For example, look at the code of fft2.m: it is merely a layer on top of fftn.m and fft.m. If I want to insert functionality, e.g. I put a line of code somewhere in between the other code in fft2.m, depending on that point in the function, then I'd need to reuse and publish the contents of fft2.m with my own code within it. In other words: I can't simply call fft2.m from my own function, I really need to change it. Also, I'd give it a different name to preserve the original functionality. For the sake of the example let's call it fft2e.m
By publishing fft2e.m I'm publishing all the code from fft2.m. However, this does not contain a fully functional fft2.m: it needs other parts of the signal processing toolbox (fftn.m and fft.m). It does contain copyrighted code from the toolbox, although not functional.
Would it be allowed to publish fft2e.m the way I describe it?

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Answer by Erik
on 28 Jul 2016
Edited by Erik
on 28 Jul 2016

In the meantime I could solve the problem as follows, which is allowed I believe:
At the point(s) where I want to insert code into MATLAB's toolbox function, I could shadow the next function being called. In the example I give in a previous comment, I could want to insert some functionality into fft2.m at the point where fft is called. Suppose my extension to fft2.m is called fft2e.m. I could shadow fft by writing a function called fft.m containing the following pseudocode.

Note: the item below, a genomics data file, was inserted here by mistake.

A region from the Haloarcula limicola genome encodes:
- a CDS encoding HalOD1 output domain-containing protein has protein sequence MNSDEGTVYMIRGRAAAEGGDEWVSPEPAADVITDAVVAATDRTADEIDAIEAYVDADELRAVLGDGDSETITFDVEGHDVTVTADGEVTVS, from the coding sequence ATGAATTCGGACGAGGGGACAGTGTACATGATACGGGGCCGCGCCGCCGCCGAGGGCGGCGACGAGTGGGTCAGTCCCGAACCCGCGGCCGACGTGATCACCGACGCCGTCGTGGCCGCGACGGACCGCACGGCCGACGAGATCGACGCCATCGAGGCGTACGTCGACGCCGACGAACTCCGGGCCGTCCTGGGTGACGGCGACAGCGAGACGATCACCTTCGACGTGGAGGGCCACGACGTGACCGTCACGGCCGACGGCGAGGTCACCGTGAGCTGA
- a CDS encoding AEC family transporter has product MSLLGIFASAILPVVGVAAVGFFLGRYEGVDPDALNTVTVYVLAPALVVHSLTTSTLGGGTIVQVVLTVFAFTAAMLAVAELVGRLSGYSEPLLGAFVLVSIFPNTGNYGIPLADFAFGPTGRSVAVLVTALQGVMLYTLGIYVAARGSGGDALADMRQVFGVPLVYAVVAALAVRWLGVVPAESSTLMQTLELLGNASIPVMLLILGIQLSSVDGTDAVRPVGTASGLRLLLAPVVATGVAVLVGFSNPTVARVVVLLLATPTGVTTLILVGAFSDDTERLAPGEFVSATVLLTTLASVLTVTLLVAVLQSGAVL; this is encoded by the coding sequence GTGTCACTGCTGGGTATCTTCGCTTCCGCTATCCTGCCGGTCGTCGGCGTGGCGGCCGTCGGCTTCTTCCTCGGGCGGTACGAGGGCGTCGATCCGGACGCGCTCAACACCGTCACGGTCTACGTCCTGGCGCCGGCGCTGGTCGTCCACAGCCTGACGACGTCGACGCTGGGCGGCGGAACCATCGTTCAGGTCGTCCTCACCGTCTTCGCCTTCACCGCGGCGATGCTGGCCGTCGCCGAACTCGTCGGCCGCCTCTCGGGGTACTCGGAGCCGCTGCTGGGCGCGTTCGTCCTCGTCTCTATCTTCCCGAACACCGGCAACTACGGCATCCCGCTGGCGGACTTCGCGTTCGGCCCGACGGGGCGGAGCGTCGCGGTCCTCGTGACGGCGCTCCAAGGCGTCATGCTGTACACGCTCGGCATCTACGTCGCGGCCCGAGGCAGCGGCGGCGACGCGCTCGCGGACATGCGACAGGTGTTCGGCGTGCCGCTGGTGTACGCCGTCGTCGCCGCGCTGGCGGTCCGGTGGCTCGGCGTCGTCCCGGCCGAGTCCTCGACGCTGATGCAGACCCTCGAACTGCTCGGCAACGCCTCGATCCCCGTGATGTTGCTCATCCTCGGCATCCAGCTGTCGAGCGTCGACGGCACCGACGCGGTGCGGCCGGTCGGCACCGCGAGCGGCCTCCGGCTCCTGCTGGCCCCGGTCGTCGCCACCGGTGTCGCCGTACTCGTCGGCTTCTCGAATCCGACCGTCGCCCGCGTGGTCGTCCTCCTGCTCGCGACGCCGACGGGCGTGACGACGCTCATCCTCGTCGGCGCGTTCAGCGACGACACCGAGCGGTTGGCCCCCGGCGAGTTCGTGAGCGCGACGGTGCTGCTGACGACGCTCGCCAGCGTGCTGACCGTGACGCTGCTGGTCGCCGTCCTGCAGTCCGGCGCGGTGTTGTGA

function varargout = fft(varargin)
% check who is calling fft.m
stack = dbstack;
if the last callers in stack are 'fft2' and 'fft2e' % you could even check the line number in fft2.m or the contents of its workspace
do the extended functionality to add to fft2.m before it calls fft
end
% return the output of MATLAB's built-in fft
[varargout{:}] = builtin('fft',varargin{:})
A requirement for this would be that the function you want to inject code into calls to a function at a specific point, so it can be shadowed.
The result is a function that doesn't use any code from MATLAB's proprietary function. However, the methods used to inject my own code might be error-prone. It also makes every other call to fft quite inefficient, as it needs to check if fft2 and fft2e are the caller.
Do you know of a more robust solution without making changes in a MATLAB function file itself?